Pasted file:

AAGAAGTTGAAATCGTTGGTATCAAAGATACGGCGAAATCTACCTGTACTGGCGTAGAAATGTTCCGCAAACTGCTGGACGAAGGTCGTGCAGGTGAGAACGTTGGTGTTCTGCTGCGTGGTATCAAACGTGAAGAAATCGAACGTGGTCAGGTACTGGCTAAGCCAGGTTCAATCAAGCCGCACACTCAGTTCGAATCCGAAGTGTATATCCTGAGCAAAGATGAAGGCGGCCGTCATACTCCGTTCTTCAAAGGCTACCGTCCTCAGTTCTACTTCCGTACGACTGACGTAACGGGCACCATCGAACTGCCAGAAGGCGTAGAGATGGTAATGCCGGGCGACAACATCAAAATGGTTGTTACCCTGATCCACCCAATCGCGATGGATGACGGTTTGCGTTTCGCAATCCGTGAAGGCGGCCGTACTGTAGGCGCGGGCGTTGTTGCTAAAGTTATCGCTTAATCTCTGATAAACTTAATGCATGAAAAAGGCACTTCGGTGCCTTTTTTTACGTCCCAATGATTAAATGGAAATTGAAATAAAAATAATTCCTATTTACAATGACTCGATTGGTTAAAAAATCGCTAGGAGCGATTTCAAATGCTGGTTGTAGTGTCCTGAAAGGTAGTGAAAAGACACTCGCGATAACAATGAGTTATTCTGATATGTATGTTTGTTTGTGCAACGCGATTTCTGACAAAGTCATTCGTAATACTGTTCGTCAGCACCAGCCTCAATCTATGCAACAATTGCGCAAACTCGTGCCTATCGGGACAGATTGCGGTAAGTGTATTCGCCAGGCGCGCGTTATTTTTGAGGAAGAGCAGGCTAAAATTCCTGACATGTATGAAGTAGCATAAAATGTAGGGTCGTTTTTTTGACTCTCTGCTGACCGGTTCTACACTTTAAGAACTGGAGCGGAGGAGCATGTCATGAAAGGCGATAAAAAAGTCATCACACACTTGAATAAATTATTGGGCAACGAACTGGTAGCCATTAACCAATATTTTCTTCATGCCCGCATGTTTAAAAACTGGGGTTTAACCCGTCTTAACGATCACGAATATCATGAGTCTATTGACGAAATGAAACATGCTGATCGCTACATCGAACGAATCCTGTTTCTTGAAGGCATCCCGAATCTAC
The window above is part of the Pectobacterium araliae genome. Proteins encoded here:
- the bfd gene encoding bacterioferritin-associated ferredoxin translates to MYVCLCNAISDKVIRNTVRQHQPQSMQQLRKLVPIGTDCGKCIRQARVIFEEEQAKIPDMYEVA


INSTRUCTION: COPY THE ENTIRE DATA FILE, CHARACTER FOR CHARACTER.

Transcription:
AAGAAGTTGAAATCGTTGGTATCAAAGATACGGCGAAATCTACCTGTACTGGCGTAGAAATGTTCCGCAAACTGCTGGACGAAGGTCGTGCAGGTGAGAACGTTGGTGTTCTGCTGCGTGGTATCAAACGTGAAGAAATCGAACGTGGTCAGGTACTGGCTAAGCCAGGTTCAATCAAGCCGCACACTCAGTTCGAATCCGAAGTGTATATCCTGAGCAAAGATGAAGGCGGCCGTCATACTCCGTTCTTCAAAGGCTACCGTCCTCAGTTCTACTTCCGTACGACTGACGTAACGGGCACCATCGAACTGCCAGAAGGCGTAGAGATGGTAATGCCGGGCGACAACATCAAAATGGTTGTTACCCTGATCCACCCAATCGCGATGGATGACGGTTTGCGTTTCGCAATCCGTGAAGGCGGCCGTACTGTAGGCGCGGGCGTTGTTGCTAAAGTTATCGCTTAATCTCTGATAAACTTAATGCATGAAAAAGGCACTTCGGTGCCTTTTTTTACGTCCCAATGATTAAATGGAAATTGAAATAAAAATAATTCCTATTTACAATGACTCGATTGGTTAAAAAATCGCTAGGAGCGATTTCAAATGCTGGTTGTAGTGTCCTGAAAGGTAGTGAAAAGACACTCGCGATAACAATGAGTTATTCTGATATGTATGTTTGTTTGTGCAACGCGATTTCTGACAAAGTCATTCGTAATACTGTTCGTCAGCACCAGCCTCAATCTATGCAACAATTGCGCAAACTCGTGCCTATCGGGACAGATTGCGGTAAGTGTATTCGCCAGGCGCGCGTTATTTTTGAGGAAGAGCAGGCTAAAATTCCTGACATGTATGAAGTAGCATAAAATGTAGGGTCGTTTTTTTGACTCTCTGCTGACCGGTTCTACACTTTAAGAACTGGAGCGGAGGAGCATGTCATGAAAGGCGATAAAAAAGTCATCACACACTTGAATAAATTATTGGGCAACGAACTGGTAGCCATTAACCAATATTTTCTTCATGCCCGCATGTTTAAAAACTGGGGTTTAACCCGTCTTAACGATCACGAATATCATGAGTCTATTGACGAAATGAAACATGCTGATCGCTACATCGAACGAATCCTGTTTCTTGAAGGCATCCCGAATCTAC
The window above is part of the Pectobacterium araliae genome. Proteins encoded here:
- the bfd gene encoding bacterioferritin-associated ferredoxin translates to MYVCLCNAISDKVIRNTVRQHQPQSMQQLRKLVPIGTDCGKCIRQARVIFEEEQAKIPDMYEVA